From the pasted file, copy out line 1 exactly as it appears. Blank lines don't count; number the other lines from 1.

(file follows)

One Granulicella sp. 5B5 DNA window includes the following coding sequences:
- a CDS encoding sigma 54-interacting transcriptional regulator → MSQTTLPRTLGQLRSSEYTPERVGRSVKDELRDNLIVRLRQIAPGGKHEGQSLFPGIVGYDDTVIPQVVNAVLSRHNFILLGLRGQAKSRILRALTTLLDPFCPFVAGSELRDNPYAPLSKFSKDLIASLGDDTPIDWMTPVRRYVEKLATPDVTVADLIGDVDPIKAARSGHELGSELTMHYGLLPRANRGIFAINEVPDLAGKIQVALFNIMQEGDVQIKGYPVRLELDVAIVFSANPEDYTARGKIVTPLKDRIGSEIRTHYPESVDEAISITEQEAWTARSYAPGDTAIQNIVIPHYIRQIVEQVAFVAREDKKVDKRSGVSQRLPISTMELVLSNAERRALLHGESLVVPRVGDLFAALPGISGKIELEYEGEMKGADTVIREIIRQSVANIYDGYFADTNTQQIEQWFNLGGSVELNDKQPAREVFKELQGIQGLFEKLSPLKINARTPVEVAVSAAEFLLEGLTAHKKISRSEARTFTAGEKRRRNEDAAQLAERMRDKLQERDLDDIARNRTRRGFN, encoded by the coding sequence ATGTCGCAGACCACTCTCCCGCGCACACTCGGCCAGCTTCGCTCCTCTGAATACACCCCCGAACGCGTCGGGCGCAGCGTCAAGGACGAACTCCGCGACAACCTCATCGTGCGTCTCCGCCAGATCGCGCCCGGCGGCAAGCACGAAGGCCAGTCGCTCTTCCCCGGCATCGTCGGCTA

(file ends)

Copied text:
One Granulicella sp. 5B5 DNA window includes the following coding sequences: